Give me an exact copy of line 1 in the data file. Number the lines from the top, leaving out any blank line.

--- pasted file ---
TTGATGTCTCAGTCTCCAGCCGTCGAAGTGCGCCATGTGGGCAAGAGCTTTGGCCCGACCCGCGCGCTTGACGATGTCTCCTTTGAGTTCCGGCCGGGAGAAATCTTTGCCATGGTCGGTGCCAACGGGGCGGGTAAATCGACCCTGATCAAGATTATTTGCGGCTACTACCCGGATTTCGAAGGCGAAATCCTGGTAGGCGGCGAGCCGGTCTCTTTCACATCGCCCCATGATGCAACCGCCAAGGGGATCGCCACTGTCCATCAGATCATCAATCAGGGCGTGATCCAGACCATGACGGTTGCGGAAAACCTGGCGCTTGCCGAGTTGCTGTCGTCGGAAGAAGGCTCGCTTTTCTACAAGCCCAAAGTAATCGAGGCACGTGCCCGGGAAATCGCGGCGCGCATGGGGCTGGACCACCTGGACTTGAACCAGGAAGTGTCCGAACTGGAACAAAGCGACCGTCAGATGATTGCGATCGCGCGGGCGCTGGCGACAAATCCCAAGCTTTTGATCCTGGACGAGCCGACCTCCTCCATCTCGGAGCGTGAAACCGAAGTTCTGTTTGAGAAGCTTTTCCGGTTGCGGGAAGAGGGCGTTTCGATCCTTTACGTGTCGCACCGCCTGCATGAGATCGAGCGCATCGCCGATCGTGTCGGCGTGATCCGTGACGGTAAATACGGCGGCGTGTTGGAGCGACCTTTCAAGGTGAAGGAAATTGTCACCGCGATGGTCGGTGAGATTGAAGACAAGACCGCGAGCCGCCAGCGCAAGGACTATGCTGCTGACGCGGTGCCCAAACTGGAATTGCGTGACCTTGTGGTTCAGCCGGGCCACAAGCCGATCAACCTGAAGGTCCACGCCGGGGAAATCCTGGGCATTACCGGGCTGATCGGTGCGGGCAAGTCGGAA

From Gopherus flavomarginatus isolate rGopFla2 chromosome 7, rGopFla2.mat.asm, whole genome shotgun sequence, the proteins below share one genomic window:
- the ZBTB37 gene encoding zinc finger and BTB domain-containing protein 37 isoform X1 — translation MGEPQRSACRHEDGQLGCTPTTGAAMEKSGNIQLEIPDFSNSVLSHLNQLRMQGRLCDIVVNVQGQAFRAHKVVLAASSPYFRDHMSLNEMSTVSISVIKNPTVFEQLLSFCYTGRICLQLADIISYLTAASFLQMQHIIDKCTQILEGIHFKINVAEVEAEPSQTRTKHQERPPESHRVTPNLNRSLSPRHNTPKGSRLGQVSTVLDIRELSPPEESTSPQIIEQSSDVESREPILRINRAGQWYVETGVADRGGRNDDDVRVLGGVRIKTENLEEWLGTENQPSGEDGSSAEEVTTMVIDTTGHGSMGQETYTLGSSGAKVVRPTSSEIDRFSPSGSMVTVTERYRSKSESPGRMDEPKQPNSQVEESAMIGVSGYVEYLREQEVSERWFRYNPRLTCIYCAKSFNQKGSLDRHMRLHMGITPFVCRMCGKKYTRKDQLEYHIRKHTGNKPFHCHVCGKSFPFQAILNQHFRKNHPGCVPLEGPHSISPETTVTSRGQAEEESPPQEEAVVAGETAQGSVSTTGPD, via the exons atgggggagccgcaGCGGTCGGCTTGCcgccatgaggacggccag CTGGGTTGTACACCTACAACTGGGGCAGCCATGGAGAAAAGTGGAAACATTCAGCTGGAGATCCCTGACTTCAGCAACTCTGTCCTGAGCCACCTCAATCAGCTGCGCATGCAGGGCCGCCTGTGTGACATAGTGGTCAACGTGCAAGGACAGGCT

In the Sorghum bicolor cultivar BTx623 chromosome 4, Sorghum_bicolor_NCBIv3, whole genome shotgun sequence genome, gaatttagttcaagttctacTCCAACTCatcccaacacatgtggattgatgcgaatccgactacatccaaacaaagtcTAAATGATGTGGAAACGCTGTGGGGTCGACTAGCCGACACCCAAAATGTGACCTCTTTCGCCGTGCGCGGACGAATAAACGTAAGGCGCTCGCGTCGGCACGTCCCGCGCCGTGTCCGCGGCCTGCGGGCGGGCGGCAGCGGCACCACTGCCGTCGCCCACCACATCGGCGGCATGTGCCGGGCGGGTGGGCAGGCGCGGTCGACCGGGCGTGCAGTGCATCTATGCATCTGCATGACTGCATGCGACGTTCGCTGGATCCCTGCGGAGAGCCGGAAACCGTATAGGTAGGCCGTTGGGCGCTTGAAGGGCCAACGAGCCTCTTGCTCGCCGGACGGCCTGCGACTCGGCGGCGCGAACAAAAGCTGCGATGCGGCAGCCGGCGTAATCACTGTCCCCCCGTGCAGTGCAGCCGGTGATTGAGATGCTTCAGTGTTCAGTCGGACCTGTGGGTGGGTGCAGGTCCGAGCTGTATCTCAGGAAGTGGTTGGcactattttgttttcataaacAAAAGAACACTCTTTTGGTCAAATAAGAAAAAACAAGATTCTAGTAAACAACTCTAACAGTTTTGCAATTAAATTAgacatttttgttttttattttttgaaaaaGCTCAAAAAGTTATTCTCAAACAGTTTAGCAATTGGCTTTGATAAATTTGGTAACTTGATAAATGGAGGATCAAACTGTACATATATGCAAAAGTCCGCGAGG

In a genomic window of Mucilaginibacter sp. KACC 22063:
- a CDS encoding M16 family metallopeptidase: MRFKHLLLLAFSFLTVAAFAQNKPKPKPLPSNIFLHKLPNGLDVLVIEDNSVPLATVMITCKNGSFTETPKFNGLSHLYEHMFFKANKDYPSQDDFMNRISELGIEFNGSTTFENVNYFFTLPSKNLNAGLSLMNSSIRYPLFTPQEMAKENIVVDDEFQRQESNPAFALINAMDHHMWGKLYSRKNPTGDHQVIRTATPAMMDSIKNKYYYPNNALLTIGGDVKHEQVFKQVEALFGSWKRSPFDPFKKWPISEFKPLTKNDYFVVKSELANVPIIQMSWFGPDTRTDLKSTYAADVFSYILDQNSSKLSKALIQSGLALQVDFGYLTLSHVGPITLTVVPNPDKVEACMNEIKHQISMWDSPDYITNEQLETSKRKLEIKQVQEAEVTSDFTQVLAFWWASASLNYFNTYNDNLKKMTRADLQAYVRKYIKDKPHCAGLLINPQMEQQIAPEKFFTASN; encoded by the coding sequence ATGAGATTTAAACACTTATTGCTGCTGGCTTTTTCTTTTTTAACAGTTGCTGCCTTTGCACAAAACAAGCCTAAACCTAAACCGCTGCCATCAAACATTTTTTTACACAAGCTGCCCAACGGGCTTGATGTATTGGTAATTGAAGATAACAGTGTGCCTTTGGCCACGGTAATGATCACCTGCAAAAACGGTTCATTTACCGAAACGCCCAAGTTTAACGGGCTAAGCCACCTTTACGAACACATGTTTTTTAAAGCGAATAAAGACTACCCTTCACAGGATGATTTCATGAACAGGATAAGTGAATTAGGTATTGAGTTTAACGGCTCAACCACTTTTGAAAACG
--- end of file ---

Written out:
TTGATGTCTCAGTCTCCAGCCGTCGAAGTGCGCCATGTGGGCAAGAGCTTTGGCCCGACCCGCGCGCTTGACGATGTCTCCTTTGAGTTCCGGCCGGGAGAAATCTTTGCCATGGTCGGTGCCAACGGGGCGGGTAAATCGACCCTGATCAAGATTATTTGCGGCTACTACCCGGATTTCGAAGGCGAAATCCTGGTAGGCGGCGAGCCGGTCTCTTTCACATCGCCCCATGATGCAACCGCCAAGGGGATCGCCACTGTCCATCAGATCATCAATCAGGGCGTGATCCAGACCATGACGGTTGCGGAAAACCTGGCGCTTGCCGAGTTGCTGTCGTCGGAAGAAGGCTCGCTTTTCTACAAGCCCAAAGTAATCGAGGCACGTGCCCGGGAAATCGCGGCGCGCATGGGGCTGGACCACCTGGACTTGAACCAGGAAGTGTCCGAACTGGAACAAAGCGACCGTCAGATGATTGCGATCGCGCGGGCGCTGGCGACAAATCCCAAGCTTTTGATCCTGGACGAGCCGACCTCCTCCATCTCGGAGCGTGAAACCGAAGTTCTGTTTGAGAAGCTTTTCCGGTTGCGGGAAGAGGGCGTTTCGATCCTTTACGTGTCGCACCGCCTGCATGAGATCGAGCGCATCGCCGATCGTGTCGGCGTGATCCGTGACGGTAAATACGGCGGCGTGTTGGAGCGACCTTTCAAGGTGAAGGAAATTGTCACCGCGATGGTCGGTGAGATTGAAGACAAGACCGCGAGCCGCCAGCGCAAGGACTATGCTGCTGACGCGGTGCCCAAACTGGAATTGCGTGACCTTGTGGTTCAGCCGGGCCACAAGCCGATCAACCTGAAGGTCCACGCCGGGGAAATCCTGGGCATTACCGGGCTGATCGGTGCGGGCAAGTCGGAA